A USA TODAY examination shows that thousands of “green” builders win tax breaks, exceed local restrictions and get expedited permitting under a system that often rewards minor, low-cost steps.
By Thomas Frank
The Palazzo Hotel and Casino boasts many features of Las Vegas excess — an indoor waterfall, a smoke-filled gaming area, seven decorative fountains, and guest suites with three TVs and power-controlled curtains.
Yet the 50-story complex achieved an unlikely and lucrative milestone after opening in 2008. A powerful private organization declared it an environmentally friendly “green” building, the world’s largest at the time.
The designation won its owner, Las Vegas Sands Corp., a $27 million tax break over 10 years because a Nevada law puts the private interest group — not the government — in charge of deciding which buildings are green enough for a taxpayer subsidy.
The U.S. Green Building Council, a building industry non-profit, credited the Palazzo for having bike racks in the garage; room cards telling guests when towels are replaced; landscaping that does not use grass, which local law prohibits anyway; and preferred parking for fuel-efficient cars — spots that on a recent week were occupied by Ford Expeditions, Chevy Tahoes, Range Rovers, Mercedes E320s, Chrysler 300s, Audi A6s, vans, sports cars and a Hummer.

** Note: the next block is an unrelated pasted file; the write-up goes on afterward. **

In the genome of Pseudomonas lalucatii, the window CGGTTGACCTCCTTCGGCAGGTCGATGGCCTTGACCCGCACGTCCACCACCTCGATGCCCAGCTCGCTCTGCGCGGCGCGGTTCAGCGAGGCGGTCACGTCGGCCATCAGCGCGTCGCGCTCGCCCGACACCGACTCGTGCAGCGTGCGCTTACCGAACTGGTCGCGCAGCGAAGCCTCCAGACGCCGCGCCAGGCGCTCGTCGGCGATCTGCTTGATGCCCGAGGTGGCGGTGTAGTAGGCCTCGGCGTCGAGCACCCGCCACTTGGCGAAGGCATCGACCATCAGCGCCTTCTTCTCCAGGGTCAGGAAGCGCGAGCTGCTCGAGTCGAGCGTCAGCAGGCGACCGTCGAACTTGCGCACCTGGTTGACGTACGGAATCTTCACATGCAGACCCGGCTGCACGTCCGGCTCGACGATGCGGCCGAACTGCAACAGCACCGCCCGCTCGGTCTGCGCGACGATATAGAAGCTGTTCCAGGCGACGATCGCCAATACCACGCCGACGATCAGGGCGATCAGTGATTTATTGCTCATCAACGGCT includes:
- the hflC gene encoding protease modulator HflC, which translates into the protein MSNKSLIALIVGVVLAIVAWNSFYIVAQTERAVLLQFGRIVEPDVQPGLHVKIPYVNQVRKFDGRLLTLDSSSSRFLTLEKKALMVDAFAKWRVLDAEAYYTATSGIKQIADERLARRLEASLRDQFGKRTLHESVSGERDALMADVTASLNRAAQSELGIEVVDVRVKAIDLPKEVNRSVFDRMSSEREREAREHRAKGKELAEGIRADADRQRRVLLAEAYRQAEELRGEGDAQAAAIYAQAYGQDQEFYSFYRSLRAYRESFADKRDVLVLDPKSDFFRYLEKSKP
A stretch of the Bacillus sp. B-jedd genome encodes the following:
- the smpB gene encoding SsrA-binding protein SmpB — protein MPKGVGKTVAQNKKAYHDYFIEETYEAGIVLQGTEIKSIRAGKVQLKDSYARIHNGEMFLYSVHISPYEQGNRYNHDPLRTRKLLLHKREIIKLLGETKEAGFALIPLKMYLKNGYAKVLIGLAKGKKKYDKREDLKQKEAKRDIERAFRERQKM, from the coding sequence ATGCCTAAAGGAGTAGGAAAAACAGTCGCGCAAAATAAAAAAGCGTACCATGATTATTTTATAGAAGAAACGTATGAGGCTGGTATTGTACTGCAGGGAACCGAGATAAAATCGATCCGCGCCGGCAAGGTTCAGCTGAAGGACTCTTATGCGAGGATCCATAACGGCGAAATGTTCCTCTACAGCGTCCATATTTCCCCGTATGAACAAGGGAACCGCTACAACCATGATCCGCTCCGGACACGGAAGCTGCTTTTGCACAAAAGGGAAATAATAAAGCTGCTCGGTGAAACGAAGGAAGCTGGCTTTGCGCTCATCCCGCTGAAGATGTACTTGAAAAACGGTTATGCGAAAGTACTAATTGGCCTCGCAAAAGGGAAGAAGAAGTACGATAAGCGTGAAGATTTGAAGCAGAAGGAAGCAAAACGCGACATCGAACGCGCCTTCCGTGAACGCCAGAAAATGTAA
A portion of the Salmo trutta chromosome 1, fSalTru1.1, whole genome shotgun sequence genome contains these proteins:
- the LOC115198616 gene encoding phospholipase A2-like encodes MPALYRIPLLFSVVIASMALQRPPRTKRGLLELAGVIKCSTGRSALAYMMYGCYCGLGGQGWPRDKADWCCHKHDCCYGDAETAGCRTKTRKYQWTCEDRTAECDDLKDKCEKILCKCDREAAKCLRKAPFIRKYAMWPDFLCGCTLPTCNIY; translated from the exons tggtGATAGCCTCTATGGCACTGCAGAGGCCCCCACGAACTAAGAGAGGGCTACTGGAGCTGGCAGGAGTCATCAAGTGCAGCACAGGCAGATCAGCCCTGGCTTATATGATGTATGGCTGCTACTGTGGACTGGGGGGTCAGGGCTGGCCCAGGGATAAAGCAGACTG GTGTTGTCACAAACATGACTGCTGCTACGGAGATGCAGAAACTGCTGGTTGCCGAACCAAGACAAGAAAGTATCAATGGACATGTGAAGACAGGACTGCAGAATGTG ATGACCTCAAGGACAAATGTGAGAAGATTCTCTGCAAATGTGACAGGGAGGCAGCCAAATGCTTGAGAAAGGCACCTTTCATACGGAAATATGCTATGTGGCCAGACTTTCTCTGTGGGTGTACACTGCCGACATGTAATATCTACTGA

The council even sidestepped its own policy and allowed smoking in the Palazzo casino, a 2.5-acre expanse between the hotel lobby and the hotel elevators.
Across the United States, the Green Building Council has helped thousands of developers win tax breaks and grants, charge higher rents, exceed local building restrictions and get expedited permitting by certifying them as “green” under a system that often rewards minor, low-cost steps that have little or no proven environmental benefit, a USA TODAY analysis has found.
The council has certified 13,500 commercial buildings in the U.S. as green and become one of the most influential forces in building design by helping persuade public officials and private builders to follow its rating system, known as LEED.
More than 200 states, cities and federal agencies now require LEED certification for new public buildings, even though they have done little independent and meaningful research into LEED’s effectiveness. LEED can add millions to construction costs while promising to cut utility bills and other expenses.